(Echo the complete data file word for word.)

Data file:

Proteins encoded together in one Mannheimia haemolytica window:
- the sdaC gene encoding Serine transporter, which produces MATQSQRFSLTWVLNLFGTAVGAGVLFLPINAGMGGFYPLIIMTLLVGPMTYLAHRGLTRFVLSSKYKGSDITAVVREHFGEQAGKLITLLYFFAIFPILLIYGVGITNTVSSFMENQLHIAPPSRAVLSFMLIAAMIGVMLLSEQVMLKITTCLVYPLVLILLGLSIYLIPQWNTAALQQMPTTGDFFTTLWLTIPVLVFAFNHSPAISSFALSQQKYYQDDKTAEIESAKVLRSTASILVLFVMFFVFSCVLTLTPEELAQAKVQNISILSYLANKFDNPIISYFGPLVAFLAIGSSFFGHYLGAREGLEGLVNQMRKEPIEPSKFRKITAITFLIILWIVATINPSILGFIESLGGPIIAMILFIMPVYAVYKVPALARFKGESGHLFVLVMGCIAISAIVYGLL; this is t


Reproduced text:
Proteins encoded together in one Mannheimia haemolytica window:
- the sdaC gene encoding Serine transporter, which produces MATQSQRFSLTWVLNLFGTAVGAGVLFLPINAGMGGFYPLIIMTLLVGPMTYLAHRGLTRFVLSSKYKGSDITAVVREHFGEQAGKLITLLYFFAIFPILLIYGVGITNTVSSFMENQLHIAPPSRAVLSFMLIAAMIGVMLLSEQVMLKITTCLVYPLVLILLGLSIYLIPQWNTAALQQMPTTGDFFTTLWLTIPVLVFAFNHSPAISSFALSQQKYYQDDKTAEIESAKVLRSTASILVLFVMFFVFSCVLTLTPEELAQAKVQNISILSYLANKFDNPIISYFGPLVAFLAIGSSFFGHYLGAREGLEGLVNQMRKEPIEPSKFRKITAITFLIILWIVATINPSILGFIESLGGPIIAMILFIMPVYAVYKVPALARFKGESGHLFVLVMGCIAISAIVYGLL; this is t